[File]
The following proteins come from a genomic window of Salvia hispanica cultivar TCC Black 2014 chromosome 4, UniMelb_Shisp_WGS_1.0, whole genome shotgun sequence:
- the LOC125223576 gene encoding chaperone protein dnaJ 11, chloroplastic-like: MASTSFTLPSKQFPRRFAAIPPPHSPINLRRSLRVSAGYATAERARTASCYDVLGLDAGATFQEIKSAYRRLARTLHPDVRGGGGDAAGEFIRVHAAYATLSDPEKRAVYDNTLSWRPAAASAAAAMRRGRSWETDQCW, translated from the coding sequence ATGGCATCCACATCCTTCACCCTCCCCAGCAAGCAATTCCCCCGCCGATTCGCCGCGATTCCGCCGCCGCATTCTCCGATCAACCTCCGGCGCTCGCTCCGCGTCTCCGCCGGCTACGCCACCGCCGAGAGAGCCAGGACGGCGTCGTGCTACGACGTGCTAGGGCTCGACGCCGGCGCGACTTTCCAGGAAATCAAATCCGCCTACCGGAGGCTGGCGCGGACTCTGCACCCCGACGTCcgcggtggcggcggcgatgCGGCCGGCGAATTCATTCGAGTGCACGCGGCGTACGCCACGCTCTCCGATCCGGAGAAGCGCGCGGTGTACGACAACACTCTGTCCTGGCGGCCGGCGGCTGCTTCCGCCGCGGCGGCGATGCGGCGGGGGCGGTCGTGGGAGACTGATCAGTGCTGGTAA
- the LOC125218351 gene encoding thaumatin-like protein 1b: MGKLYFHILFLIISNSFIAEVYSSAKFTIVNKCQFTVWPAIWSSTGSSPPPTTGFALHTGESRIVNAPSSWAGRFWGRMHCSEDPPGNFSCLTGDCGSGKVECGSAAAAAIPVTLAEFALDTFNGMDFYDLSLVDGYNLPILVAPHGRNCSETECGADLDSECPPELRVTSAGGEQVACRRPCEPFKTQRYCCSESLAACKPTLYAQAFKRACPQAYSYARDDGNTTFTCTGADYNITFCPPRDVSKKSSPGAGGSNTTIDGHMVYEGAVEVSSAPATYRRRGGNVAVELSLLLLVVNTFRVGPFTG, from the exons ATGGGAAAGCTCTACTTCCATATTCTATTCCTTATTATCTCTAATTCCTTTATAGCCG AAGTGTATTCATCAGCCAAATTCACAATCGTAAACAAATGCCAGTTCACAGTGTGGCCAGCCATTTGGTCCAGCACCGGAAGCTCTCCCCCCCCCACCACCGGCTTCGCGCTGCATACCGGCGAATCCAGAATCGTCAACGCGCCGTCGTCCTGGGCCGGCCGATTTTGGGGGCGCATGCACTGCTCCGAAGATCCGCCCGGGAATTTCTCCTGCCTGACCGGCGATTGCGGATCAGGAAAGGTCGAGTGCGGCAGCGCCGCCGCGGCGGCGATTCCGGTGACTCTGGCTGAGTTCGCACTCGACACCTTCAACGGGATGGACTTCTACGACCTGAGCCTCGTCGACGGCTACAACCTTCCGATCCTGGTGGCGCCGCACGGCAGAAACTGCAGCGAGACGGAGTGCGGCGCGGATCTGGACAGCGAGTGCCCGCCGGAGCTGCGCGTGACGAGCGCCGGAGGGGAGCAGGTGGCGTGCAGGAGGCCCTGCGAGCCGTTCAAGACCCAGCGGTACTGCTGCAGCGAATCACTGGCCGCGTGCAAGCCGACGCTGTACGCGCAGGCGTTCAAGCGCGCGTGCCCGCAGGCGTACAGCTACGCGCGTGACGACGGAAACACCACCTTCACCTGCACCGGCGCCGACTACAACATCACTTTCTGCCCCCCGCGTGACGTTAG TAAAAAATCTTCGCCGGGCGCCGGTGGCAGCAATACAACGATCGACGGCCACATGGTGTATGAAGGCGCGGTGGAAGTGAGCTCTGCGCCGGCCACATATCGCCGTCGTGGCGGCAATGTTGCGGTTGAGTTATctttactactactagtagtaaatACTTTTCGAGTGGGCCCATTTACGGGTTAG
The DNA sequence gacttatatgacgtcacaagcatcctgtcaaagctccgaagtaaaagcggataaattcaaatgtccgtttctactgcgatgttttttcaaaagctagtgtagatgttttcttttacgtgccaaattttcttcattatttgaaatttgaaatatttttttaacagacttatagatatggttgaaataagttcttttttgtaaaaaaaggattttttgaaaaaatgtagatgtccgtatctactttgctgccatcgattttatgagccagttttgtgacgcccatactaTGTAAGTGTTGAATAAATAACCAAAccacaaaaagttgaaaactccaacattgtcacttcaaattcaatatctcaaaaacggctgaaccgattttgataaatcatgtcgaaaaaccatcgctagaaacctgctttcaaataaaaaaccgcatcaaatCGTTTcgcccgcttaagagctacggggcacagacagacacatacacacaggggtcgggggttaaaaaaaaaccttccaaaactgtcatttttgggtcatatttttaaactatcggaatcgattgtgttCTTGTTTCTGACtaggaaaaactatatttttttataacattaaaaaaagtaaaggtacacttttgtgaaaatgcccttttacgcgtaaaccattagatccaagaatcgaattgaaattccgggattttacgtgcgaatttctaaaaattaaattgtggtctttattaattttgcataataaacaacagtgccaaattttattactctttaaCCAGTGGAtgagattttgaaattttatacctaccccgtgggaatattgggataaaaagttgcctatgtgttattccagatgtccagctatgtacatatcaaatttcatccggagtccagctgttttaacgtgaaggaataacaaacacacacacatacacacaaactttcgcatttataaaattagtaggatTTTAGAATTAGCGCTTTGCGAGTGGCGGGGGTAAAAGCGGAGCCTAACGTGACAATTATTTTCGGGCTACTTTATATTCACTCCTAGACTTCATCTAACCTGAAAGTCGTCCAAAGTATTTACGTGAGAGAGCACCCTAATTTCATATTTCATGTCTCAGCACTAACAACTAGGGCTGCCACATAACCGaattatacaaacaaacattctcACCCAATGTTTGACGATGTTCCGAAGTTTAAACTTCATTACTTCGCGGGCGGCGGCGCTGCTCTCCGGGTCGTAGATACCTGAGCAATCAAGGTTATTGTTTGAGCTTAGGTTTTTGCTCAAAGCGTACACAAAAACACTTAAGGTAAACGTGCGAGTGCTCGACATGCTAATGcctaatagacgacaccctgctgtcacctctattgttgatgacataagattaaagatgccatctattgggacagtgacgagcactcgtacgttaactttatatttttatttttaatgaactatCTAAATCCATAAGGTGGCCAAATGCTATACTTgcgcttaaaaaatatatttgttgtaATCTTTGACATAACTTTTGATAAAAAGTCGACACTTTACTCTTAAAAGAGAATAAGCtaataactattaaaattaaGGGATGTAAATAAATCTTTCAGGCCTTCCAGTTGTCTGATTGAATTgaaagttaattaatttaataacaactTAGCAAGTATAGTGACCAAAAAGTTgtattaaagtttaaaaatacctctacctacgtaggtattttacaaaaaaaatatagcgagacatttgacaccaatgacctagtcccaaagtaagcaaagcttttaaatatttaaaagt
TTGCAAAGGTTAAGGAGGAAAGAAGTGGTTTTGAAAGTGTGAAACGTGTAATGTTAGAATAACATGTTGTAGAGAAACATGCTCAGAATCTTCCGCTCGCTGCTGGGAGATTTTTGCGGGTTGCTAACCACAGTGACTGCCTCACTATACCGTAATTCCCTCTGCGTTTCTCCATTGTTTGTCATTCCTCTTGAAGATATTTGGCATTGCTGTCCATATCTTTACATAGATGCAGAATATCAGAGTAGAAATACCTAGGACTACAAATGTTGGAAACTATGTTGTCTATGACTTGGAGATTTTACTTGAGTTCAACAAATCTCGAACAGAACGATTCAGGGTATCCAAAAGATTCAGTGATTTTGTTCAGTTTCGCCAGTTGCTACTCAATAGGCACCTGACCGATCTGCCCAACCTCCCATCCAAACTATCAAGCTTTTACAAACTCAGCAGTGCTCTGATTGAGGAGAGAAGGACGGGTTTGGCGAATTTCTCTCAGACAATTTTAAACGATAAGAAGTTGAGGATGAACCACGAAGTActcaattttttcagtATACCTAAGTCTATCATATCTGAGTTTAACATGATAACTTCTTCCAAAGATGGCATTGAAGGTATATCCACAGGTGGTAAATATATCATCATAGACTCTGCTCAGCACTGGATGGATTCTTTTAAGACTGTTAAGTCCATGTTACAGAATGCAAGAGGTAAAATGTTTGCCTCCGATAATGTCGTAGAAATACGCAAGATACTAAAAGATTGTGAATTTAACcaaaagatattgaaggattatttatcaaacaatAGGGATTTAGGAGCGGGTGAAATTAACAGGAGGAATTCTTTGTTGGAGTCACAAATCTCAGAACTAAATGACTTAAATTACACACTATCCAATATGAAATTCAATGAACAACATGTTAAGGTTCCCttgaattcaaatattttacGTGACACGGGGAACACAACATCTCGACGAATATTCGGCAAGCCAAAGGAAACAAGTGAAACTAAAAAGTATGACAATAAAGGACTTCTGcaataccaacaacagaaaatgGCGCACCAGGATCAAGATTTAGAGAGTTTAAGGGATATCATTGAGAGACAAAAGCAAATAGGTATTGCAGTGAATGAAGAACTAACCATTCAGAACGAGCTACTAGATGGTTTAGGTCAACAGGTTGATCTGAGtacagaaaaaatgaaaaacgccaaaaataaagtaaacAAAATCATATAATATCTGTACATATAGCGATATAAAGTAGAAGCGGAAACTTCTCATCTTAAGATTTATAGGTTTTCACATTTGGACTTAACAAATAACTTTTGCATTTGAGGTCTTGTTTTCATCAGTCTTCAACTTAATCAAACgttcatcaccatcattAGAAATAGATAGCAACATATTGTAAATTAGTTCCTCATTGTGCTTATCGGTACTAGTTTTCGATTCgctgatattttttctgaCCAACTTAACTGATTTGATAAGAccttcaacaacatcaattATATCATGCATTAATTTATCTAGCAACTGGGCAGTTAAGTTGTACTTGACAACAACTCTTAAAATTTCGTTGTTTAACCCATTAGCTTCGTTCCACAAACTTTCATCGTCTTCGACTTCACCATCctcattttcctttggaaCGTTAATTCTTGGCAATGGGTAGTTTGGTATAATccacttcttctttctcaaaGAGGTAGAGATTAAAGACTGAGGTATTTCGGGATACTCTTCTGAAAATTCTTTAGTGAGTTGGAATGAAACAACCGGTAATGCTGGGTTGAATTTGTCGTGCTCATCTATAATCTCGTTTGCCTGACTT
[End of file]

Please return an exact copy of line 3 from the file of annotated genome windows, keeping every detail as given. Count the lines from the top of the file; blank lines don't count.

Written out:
- the LOC125218351 gene encoding thaumatin-like protein 1b: MGKLYFHILFLIISNSFIAEVYSSAKFTIVNKCQFTVWPAIWSSTGSSPPPTTGFALHTGESRIVNAPSSWAGRFWGRMHCSEDPPGNFSCLTGDCGSGKVECGSAAAAAIPVTLAEFALDTFNGMDFYDLSLVDGYNLPILVAPHGRNCSETECGADLDSECPPELRVTSAGGEQVACRRPCEPFKTQRYCCSESLAACKPTLYAQAFKRACPQAYSYARDDGNTTFTCTGADYNITFCPPRDVSKKSSPGAGGSNTTIDGHMVYEGAVEVSSAPATYRRRGGNVAVELSLLLLVVNTFRVGPFTG, from the exons ATGGGAAAGCTCTACTTCCATATTCTATTCCTTATTATCTCTAATTCCTTTATAGCCG AAGTGTATTCATCAGCCAAATTCACAATCGTAAACAAATGCCAGTTCACAGTGTGGCCAGCCATTTGGTCCAGCACCGGAAGCTCTCCCCCCCCCACCACCGGCTTCGCGCTGCATACCGGCGAATCCAGAATCGTCAACGCGCCGTCGTCCTGGGCCGGCCGATTTTGGGGGCGCATGCACTGCTCCGAAGATCCGCCCGGGAATTTCTCCTGCCTGACCGGCGATTGCGGATCAGGAAAGGTCGAGTGCGGCAGCGCCGCCGCGGCGGCGATTCCGGTGACTCTGGCTGAGTTCGCACTCGACACCTTCAACGGGATGGACTTCTACGACCTGAGCCTCGTCGACGGCTACAACCTTCCGATCCTGGTGGCGCCGCACGGCAGAAACTGCAGCGAGACGGAGTGCGGCGCGGATCTGGACAGCGAGTGCCCGCCGGAGCTGCGCGTGACGAGCGCCGGAGGGGAGCAGGTGGCGTGCAGGAGGCCCTGCGAGCCGTTCAAGACCCAGCGGTACTGCTGCAGCGAATCACTGGCCGCGTGCAAGCCGACGCTGTACGCGCAGGCGTTCAAGCGCGCGTGCCCGCAGGCGTACAGCTACGCGCGTGACGACGGAAACACCACCTTCACCTGCACCGGCGCCGACTACAACATCACTTTCTGCCCCCCGCGTGACGTTAG TAAAAAATCTTCGCCGGGCGCCGGTGGCAGCAATACAACGATCGACGGCCACATGGTGTATGAAGGCGCGGTGGAAGTGAGCTCTGCGCCGGCCACATATCGCCGTCGTGGCGGCAATGTTGCGGTTGAGTTATctttactactactagtagtaaatACTTTTCGAGTGGGCCCATTTACGGGTTAG